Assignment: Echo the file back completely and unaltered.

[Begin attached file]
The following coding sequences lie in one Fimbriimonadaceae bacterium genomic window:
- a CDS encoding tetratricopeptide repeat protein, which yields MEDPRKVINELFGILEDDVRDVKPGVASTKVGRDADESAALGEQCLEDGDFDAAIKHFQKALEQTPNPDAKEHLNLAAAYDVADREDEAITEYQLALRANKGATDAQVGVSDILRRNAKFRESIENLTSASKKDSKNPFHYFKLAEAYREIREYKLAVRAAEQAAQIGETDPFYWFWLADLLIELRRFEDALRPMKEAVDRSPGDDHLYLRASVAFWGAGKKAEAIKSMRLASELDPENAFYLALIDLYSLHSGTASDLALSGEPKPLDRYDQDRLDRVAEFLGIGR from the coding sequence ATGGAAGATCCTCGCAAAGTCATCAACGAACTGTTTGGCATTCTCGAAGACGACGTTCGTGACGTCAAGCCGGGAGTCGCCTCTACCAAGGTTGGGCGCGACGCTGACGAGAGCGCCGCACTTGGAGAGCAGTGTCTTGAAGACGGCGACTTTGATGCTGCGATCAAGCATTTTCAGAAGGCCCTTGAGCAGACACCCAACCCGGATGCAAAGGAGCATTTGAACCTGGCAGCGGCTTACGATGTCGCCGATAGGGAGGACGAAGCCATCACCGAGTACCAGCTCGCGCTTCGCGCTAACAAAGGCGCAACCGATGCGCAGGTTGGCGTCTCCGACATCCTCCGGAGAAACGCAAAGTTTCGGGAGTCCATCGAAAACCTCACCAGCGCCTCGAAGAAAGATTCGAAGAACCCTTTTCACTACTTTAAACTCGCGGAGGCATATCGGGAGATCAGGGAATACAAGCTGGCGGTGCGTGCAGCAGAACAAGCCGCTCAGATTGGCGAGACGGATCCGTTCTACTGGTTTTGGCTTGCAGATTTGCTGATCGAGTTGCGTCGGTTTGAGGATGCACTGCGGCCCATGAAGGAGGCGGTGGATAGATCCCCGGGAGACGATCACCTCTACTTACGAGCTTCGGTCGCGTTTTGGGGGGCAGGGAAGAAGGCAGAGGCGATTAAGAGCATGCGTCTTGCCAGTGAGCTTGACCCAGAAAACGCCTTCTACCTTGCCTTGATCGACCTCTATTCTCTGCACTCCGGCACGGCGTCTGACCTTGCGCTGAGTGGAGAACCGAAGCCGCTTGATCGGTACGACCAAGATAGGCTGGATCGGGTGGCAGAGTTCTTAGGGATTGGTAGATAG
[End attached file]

The following coding sequences lie in one Fimbriimonadaceae bacterium genomic window:
- a CDS encoding tetratricopeptide repeat protein, which yields MEDPRKVINELFGILEDDVRDVKPGVASTKVGRDADESAALGEQCLEDGDFDAAIKHFQKALEQTPNPDAKEHLNLAAAYDVADREDEAITEYQLALRANKGATDAQVGVSDILRRNAKFRESIENLTSASKKDSKNPFHYFKLAEAYREIREYKLAVRAAEQAAQIGETDPFYWFWLADLLIELRRFEDALRPMKEAVDRSPGDDHLYLRASVAFWGAGKKAEAIKSMRLASELDPENAFYLALIDLYSLHSGTASDLALSGEPKPLDRYDQDRLDRVAEFLGIGR from the coding sequence ATGGAAGATCCTCGCAAAGTCATCAACGAACTGTTTGGCATTCTCGAAGACGACGTTCGTGACGTCAAGCCGGGAGTCGCCTCTACCAAGGTTGGGCGCGACGCTGACGAGAGCGCCGCACTTGGAGAGCAGTGTCTTGAAGACGGCGACTTTGATGCTGCGATCAAGCATTTTCAGAAGGCCCTTGAGCAGACACCCAACCCGGATGCAAAGGAGCATTTGAACCTGGCAGCGGCTTACGATGTCGCCGATAGGGAGGACGAAGCCATCACCGAGTACCAGCTCGCGCTTCGCGCTAACAAAGGCGCAACCGATGCGCAGGTTGGCGTCTCCGACATCCTCCGGAGAAACGCAAAGTTTCGGGAGTCCATCGAAAACCTCACCAGCGCCTCGAAGAAAGATTCGAAGAACCCTTTTCACTACTTTAAACTCGCGGAGGCATATCGGGAGATCAGGGAATACAAGCTGGCGGTGCGTGCAGCAGAACAAGCCGCTCAGATTGGCGAGACGGATCCGTTCTACTGGTTTTGGCTTGCAGATTTGCTGATCGAGTTGCGTCGGTTTGAGGATGCACTGCGGCCCATGAAGGAGGCGGTGGATAGATCCCCGGGAGACGATCACCTCTACTTACGAGCTTCGGTCGCGTTTTGGGGGGCAGGGAAGAAGGCAGAGGCGATTAAGAGCATGCGTCTTGCCAGTGAGCTTGACCCAGAAAACGCCTTCTACCTTGCCTTGATCGACCTCTATTCTCTGCACTCCGGCACGGCGTCTGACCTTGCGCTGAGTGGAGAACCGAAGCCGCTTGATCGGTACGACCAAGATAGGCTGGATCGGGTGGCAGAGTTCTTAGGGATTGGTAGATAG